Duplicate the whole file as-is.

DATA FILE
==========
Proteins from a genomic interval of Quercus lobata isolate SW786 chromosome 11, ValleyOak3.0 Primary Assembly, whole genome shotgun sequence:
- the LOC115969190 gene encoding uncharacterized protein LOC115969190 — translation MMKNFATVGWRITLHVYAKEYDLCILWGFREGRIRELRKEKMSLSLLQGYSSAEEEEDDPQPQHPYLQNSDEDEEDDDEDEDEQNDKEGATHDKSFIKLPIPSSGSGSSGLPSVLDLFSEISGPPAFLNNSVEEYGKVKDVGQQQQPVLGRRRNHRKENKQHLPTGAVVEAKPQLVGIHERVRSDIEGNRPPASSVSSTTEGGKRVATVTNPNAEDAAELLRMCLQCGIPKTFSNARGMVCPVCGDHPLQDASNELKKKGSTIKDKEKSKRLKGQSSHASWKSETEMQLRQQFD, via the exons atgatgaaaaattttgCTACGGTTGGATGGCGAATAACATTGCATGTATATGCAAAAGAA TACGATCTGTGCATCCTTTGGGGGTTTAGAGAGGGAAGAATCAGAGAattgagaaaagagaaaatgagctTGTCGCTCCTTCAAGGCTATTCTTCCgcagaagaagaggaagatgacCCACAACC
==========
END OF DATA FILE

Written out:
Proteins from a genomic interval of Quercus lobata isolate SW786 chromosome 11, ValleyOak3.0 Primary Assembly, whole genome shotgun sequence:
- the LOC115969190 gene encoding uncharacterized protein LOC115969190 — translation MMKNFATVGWRITLHVYAKEYDLCILWGFREGRIRELRKEKMSLSLLQGYSSAEEEEDDPQPQHPYLQNSDEDEEDDDEDEDEQNDKEGATHDKSFIKLPIPSSGSGSSGLPSVLDLFSEISGPPAFLNNSVEEYGKVKDVGQQQQPVLGRRRNHRKENKQHLPTGAVVEAKPQLVGIHERVRSDIEGNRPPASSVSSTTEGGKRVATVTNPNAEDAAELLRMCLQCGIPKTFSNARGMVCPVCGDHPLQDASNELKKKGSTIKDKEKSKRLKGQSSHASWKSETEMQLRQQFD, via the exons atgatgaaaaattttgCTACGGTTGGATGGCGAATAACATTGCATGTATATGCAAAAGAA TACGATCTGTGCATCCTTTGGGGGTTTAGAGAGGGAAGAATCAGAGAattgagaaaagagaaaatgagctTGTCGCTCCTTCAAGGCTATTCTTCCgcagaagaagaggaagatgacCCACAACC